The Thin Light of Freedom by Edward L. Ayers
The Civil War and Emancipation in the Heart of America

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Thanks to his careful work, we have the opportunity to hear the people in Augusta and Franklin counties in their own words, as they demonstrate both courage and cowardice in the face of a war more horrible than they could ever have imagined.
-NY Times

Synopsis

A landmark Civil War history told from a fresh, deeply researched ground-level perspective.

At the crux of America’s history stand two astounding events: the immediate and complete destruction of the most powerful system of slavery in the modern world, followed by a political reconstruction in which new constitutions established the fundamental rights of citizens for formerly enslaved people. Few people living in 1860 would have dared imagine either event, and yet, in retrospect, both seem to have been inevitable.

In a beautifully crafted narrative, Edward L. Ayers restores the drama of the unexpected to the history of the Civil War. He does this by setting up at ground level in the Great Valley counties of Augusta, Virginia, and Franklin, Pennsylvania, communities that shared a prosperous landscape but were divided by the Mason-Dixon Line. From the same vantage point occupied by his unforgettable characters, Ayers captures the strategic savvy of Lee and his local lieutenants, and the clear vision of equal rights animating black troops from Pennsylvania. We see the war itself become a scourge to the Valley, its pitched battles punctuating a cycle of vicious attack and reprisal in which armies burned whole towns for retribution. In the weeks and months after emancipation, from the streets of Staunton, Virginia, we see black and white residents testing the limits of freedom as political leaders negotiate the terms of readmission to the Union.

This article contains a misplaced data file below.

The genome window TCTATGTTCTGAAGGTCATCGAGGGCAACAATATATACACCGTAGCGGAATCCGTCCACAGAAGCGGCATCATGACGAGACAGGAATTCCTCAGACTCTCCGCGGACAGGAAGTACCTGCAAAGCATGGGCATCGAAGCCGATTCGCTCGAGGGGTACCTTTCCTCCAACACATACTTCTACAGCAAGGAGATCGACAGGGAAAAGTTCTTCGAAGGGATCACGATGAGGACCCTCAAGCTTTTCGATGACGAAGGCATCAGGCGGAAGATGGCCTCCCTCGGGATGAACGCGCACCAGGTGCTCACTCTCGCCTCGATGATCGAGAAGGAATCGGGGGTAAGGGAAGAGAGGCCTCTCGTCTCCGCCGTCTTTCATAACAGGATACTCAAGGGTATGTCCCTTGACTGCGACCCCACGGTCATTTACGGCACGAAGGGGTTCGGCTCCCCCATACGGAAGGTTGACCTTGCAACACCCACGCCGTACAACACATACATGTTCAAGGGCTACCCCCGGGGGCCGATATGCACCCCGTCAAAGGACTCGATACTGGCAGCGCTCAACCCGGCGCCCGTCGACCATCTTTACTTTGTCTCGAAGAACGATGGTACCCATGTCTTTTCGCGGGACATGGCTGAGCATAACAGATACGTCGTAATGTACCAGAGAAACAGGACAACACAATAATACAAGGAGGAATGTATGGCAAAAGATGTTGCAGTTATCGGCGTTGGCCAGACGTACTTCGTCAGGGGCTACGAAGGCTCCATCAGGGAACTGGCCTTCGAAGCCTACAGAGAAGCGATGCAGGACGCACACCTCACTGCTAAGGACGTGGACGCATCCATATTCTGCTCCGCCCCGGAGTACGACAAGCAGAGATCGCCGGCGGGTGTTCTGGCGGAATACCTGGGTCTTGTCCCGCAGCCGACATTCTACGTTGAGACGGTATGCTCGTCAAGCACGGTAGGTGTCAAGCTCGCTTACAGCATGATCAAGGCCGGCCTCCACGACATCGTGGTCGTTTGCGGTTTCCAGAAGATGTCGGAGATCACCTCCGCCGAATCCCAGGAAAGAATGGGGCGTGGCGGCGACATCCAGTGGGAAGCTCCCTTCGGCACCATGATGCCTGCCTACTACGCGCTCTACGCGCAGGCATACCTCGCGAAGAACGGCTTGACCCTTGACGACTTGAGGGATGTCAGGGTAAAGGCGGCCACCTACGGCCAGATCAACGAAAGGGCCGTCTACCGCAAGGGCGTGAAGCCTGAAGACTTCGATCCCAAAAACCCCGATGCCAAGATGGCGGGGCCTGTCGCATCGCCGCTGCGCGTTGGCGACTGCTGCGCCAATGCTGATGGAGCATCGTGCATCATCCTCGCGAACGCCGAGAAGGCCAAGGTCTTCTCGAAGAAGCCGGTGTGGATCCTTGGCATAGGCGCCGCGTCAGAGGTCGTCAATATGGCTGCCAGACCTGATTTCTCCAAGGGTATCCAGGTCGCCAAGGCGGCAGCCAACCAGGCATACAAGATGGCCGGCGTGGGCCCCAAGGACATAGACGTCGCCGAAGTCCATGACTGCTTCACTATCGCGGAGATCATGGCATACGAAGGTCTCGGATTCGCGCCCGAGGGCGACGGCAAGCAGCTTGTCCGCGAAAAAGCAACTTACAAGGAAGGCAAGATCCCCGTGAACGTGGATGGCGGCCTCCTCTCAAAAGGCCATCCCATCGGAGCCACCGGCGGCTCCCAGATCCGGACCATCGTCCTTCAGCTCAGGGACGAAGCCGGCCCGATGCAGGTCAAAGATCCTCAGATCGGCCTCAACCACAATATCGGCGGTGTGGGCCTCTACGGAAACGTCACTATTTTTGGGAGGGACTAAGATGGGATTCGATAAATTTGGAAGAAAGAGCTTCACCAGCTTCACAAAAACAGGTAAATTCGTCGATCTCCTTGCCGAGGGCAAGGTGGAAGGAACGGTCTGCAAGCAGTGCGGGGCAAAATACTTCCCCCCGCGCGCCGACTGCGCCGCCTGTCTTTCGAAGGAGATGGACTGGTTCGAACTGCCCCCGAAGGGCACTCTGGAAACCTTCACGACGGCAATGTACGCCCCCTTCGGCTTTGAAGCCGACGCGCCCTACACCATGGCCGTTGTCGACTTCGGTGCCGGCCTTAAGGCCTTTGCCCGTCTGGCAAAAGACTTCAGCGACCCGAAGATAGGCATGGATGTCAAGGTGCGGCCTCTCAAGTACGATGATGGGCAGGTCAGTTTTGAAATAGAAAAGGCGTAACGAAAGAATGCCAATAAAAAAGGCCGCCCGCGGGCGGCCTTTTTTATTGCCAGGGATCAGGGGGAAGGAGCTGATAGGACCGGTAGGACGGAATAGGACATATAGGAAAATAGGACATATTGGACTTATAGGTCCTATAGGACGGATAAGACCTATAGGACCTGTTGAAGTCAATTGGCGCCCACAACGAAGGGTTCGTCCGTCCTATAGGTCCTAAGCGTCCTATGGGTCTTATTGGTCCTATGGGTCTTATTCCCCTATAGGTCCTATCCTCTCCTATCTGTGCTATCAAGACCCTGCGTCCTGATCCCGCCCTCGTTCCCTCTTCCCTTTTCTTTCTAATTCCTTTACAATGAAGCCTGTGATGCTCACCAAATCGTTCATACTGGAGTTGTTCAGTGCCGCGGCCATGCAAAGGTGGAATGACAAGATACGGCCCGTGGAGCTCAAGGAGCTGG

Ayers deftly shows throughout how the dynamics of political opposition drove these momentous events, transforming once unimaginable outcomes into fact. With analysis as powerful as its narrative, here is a landmark history of the Civil War.

30 illustrations; 10 maps
 

About Edward L. Ayers

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Edward L. Ayers is President and Professor of History at the University of Richmond. He was named National Professor of the Year in 2003 and is a Bancroft and the Beveridge Prize winner.
 
Published October 24, 2017 by W. W. Norton & Company. 599 pages
Genres: History, War. Non-fiction
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Reviewed by Ronald C. White on Jan 12 2018

Thanks to his careful work, we have the opportunity to hear the people in Augusta and Franklin counties in their own words, as they demonstrate both courage and cowardice in the face of a war more horrible than they could ever have imagined.

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